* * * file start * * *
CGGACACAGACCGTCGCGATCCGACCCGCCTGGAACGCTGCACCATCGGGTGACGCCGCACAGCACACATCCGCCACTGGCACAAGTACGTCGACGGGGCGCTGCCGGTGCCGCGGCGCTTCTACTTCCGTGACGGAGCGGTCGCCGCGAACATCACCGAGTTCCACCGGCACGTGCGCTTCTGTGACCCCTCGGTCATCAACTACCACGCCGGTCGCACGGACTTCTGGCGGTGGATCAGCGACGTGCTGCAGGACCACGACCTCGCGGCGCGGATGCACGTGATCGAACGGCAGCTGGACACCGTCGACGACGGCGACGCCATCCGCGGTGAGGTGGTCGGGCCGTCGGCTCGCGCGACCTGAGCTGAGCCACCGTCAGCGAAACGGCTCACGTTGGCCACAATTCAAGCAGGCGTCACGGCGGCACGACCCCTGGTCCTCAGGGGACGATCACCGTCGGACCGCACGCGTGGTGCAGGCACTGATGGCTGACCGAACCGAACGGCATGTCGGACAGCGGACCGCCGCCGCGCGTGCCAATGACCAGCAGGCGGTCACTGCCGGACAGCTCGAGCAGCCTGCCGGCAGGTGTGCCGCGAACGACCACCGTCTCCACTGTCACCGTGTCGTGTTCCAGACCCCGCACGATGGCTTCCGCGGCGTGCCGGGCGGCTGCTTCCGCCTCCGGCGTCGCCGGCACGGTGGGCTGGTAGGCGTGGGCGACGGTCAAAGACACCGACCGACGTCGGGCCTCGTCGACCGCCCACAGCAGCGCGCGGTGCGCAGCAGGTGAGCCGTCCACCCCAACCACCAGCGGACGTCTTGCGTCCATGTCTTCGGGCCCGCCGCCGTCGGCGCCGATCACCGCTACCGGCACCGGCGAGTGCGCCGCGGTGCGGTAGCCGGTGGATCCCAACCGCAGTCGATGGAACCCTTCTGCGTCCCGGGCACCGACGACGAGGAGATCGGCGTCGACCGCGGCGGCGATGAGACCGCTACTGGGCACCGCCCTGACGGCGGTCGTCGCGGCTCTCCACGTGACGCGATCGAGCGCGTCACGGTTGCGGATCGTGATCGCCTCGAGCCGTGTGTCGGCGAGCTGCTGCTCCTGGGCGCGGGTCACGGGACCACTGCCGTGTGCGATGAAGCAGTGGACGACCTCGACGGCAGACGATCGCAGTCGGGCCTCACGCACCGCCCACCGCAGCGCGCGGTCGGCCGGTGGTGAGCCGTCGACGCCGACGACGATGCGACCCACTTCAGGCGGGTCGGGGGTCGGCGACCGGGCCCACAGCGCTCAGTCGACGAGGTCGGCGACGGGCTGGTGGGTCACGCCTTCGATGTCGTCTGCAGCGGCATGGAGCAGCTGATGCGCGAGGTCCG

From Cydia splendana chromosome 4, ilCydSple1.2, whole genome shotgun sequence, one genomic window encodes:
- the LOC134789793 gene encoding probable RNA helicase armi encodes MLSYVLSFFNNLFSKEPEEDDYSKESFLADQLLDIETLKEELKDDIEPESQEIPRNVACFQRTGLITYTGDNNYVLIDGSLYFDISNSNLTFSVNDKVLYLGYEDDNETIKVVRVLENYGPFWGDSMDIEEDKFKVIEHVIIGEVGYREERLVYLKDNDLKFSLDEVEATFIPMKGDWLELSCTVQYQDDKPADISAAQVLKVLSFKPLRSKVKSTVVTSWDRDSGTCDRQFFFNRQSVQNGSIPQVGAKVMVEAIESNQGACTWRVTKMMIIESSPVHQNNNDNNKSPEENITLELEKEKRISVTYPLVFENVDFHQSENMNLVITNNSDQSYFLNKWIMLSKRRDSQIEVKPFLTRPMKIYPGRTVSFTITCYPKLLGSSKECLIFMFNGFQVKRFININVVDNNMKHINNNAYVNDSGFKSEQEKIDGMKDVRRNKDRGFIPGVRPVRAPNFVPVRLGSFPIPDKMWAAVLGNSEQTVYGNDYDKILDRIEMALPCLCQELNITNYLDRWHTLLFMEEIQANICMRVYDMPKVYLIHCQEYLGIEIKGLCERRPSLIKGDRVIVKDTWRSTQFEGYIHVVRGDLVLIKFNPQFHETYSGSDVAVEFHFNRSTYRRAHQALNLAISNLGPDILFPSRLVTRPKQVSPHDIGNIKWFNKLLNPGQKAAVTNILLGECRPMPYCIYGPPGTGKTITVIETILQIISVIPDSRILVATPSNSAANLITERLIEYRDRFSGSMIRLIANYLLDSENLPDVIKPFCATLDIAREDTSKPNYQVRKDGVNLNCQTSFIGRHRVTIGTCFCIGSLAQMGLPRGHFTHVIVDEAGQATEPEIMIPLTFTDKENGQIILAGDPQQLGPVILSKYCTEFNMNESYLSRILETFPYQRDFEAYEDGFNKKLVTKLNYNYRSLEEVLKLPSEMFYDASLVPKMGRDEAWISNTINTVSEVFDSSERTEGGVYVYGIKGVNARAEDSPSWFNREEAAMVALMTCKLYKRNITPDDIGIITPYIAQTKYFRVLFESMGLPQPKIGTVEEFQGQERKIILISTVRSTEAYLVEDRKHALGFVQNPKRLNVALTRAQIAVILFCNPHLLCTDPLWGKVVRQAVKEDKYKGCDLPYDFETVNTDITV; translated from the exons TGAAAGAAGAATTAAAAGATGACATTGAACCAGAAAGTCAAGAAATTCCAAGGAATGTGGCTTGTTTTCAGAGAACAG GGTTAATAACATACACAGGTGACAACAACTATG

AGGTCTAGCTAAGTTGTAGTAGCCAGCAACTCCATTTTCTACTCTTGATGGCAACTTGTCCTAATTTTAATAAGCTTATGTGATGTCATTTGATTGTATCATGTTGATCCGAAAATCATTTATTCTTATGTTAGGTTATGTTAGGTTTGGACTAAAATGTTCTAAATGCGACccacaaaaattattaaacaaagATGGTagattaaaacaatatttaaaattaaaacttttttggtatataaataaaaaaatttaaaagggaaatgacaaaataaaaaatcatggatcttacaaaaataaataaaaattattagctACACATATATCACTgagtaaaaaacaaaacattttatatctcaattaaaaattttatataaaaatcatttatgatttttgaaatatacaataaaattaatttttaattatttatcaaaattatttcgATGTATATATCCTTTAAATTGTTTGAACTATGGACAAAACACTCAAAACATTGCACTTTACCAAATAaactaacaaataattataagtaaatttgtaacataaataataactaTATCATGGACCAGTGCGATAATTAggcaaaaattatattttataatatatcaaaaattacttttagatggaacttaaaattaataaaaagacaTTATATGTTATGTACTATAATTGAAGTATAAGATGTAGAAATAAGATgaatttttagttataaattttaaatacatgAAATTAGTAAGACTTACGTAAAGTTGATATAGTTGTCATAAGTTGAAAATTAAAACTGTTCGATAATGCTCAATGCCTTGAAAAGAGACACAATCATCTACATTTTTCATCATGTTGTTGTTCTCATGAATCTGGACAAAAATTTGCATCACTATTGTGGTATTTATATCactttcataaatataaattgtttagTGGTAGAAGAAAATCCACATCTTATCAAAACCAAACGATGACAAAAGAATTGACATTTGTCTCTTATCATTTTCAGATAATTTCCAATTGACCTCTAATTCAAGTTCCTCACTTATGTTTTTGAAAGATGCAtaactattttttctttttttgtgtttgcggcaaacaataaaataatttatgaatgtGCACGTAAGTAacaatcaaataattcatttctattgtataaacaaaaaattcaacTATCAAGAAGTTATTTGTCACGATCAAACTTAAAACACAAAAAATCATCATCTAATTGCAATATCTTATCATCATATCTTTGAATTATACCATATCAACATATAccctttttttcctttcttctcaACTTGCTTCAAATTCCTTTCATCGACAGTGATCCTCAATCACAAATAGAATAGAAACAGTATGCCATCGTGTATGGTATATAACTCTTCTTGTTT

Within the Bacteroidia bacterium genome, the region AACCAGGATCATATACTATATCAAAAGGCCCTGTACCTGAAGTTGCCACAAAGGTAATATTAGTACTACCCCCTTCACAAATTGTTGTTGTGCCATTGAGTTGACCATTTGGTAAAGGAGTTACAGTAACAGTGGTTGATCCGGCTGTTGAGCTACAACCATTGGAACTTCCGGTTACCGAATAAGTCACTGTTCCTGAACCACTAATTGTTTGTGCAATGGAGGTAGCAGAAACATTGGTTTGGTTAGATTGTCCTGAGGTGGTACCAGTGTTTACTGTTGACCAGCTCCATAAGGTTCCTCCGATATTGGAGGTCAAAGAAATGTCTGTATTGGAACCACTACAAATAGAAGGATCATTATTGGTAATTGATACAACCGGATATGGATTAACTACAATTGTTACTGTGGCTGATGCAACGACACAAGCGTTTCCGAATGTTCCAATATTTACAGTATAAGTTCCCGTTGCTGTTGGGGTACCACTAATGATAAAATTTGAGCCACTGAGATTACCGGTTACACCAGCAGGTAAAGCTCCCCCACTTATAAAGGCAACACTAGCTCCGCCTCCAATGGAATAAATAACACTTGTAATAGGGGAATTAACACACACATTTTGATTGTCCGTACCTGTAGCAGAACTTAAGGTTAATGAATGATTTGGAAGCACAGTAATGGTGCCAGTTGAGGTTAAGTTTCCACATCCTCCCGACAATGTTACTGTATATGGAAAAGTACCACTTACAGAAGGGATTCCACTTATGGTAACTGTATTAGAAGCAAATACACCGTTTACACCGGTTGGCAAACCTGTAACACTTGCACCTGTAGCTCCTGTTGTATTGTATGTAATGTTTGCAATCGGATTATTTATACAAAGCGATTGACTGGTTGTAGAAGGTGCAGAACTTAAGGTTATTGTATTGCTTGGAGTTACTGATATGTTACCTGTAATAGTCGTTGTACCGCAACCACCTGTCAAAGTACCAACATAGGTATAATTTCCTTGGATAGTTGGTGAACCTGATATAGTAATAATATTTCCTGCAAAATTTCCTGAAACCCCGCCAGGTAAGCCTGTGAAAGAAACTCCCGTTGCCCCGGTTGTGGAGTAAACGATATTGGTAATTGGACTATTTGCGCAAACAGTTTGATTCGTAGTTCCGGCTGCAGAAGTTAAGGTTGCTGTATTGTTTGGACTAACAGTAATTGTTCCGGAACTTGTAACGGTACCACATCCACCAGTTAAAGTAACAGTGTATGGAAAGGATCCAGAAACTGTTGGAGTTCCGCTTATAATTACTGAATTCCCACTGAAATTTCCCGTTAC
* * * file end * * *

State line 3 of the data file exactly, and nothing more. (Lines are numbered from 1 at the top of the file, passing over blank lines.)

- the LOC134789793 gene encoding probable RNA helicase armi encodes MLSYVLSFFNNLFSKEPEEDDYSKESFLADQLLDIETLKEELKDDIEPESQEIPRNVACFQRTGLITYTGDNNYVLIDGSLYFDISNSNLTFSVNDKVLYLGYEDDNETIKVVRVLENYGPFWGDSMDIEEDKFKVIEHVIIGEVGYREERLVYLKDNDLKFSLDEVEATFIPMKGDWLELSCTVQYQDDKPADISAAQVLKVLSFKPLRSKVKSTVVTSWDRDSGTCDRQFFFNRQSVQNGSIPQVGAKVMVEAIESNQGACTWRVTKMMIIESSPVHQNNNDNNKSPEENITLELEKEKRISVTYPLVFENVDFHQSENMNLVITNNSDQSYFLNKWIMLSKRRDSQIEVKPFLTRPMKIYPGRTVSFTITCYPKLLGSSKECLIFMFNGFQVKRFININVVDNNMKHINNNAYVNDSGFKSEQEKIDGMKDVRRNKDRGFIPGVRPVRAPNFVPVRLGSFPIPDKMWAAVLGNSEQTVYGNDYDKILDRIEMALPCLCQELNITNYLDRWHTLLFMEEIQANICMRVYDMPKVYLIHCQEYLGIEIKGLCERRPSLIKGDRVIVKDTWRSTQFEGYIHVVRGDLVLIKFNPQFHETYSGSDVAVEFHFNRSTYRRAHQALNLAISNLGPDILFPSRLVTRPKQVSPHDIGNIKWFNKLLNPGQKAAVTNILLGECRPMPYCIYGPPGTGKTITVIETILQIISVIPDSRILVATPSNSAANLITERLIEYRDRFSGSMIRLIANYLLDSENLPDVIKPFCATLDIAREDTSKPNYQVRKDGVNLNCQTSFIGRHRVTIGTCFCIGSLAQMGLPRGHFTHVIVDEAGQATEPEIMIPLTFTDKENGQIILAGDPQQLGPVILSKYCTEFNMNESYLSRILETFPYQRDFEAYEDGFNKKLVTKLNYNYRSLEEVLKLPSEMFYDASLVPKMGRDEAWISNTINTVSEVFDSSERTEGGVYVYGIKGVNARAEDSPSWFNREEAAMVALMTCKLYKRNITPDDIGIITPYIAQTKYFRVLFESMGLPQPKIGTVEEFQGQERKIILISTVRSTEAYLVEDRKHALGFVQNPKRLNVALTRAQIAVILFCNPHLLCTDPLWGKVVRQAVKEDKYKGCDLPYDFETVNTDITV; translated from the exons TGAAAGAAGAATTAAAAGATGACATTGAACCAGAAAGTCAAGAAATTCCAAGGAATGTGGCTTGTTTTCAGAGAACAG GGTTAATAACATACACAGGTGACAACAACTATG